The typical approach in establishing policies is a midground which limits restrictions to employees who have contact with the public and requires that the tattoos and piercings not be visible. This is the most practical to implement since it doesn’t restrict employee self-expression but simply limits what they can show at work. A policy which provides that, if an appearance standard is violated, the employee will be asked to correct it, including going home to change into clothing that covers the tattoos and/or piercings, puts workers on notice as to the consequences of their actions.  The policy should be enforced just as you enforce other behavior policies. If your rules call for progressive discipline, then you should follow the same steps for violation of the appearance policy, beginning with verbal warning and proceeding to written warning, etc.

  Caveat 1: If the tattoo or piercing represents a genuine religious or racial expression, then it may be protected under the federal anti-discrimination laws. The rights of observant Jews to wear yarmulkes in the workplace or of Sikhs to wear their turbans and beards have been upheld in the courts, except where such outward manifestations of belief could pose health or safety risks in particular occupations. There is limited case authority on this point, but I believe that the courts will differentiate between a volitional outward manifestation of belief (i.e., a tattoo of Jesus on one’s arm) which is not religiously mandated, and tattooing which is required of members of a bona fide religious or racial group.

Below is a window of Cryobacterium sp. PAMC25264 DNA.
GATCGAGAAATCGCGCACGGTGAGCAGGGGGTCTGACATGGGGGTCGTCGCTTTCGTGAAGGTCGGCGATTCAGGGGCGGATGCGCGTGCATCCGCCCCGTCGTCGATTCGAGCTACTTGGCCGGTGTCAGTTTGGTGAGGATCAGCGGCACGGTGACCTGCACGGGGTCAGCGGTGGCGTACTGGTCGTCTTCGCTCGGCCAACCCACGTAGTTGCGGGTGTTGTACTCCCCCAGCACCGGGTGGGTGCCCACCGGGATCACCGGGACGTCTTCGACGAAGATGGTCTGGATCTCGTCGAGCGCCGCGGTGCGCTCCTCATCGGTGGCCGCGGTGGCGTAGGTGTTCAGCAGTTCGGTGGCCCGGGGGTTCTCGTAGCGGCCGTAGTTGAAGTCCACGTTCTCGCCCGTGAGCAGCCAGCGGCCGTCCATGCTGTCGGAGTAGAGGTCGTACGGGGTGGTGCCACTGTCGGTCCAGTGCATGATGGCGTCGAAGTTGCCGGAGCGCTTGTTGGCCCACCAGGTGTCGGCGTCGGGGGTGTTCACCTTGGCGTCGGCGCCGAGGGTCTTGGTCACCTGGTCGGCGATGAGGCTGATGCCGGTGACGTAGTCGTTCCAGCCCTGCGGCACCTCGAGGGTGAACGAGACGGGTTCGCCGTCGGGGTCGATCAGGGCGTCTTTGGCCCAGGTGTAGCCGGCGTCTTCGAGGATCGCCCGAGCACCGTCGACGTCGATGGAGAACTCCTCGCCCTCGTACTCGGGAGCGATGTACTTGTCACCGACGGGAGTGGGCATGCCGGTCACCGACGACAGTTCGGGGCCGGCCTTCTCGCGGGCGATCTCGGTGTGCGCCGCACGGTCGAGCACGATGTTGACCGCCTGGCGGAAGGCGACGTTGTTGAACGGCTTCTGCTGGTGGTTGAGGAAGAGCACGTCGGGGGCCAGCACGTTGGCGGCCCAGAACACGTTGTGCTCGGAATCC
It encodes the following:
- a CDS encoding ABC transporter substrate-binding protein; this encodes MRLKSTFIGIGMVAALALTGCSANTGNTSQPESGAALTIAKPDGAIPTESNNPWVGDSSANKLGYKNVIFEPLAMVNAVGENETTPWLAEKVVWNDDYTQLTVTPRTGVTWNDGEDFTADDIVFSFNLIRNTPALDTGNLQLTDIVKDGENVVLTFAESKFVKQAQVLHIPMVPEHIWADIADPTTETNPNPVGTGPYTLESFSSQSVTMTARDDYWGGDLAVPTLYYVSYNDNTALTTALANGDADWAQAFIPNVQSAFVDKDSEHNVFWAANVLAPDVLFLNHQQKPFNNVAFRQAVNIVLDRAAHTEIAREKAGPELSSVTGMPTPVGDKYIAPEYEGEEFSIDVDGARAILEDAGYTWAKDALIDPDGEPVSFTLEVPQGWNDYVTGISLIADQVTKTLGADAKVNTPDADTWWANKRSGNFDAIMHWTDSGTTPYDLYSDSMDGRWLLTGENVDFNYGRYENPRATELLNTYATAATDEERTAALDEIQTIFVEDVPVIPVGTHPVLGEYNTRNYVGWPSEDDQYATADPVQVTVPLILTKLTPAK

Caveat 2: Be sure to enforce your policy consistently to prevent claims of unfair application or discrimination against a member of a protected class under the law.

For more information on workplace appearance policies, or to update or create one for your company, contact Kraft at RKraft@Kirschenbaumesq.com. For advice on how to remove tattoos, go to www.tattoohealth.org.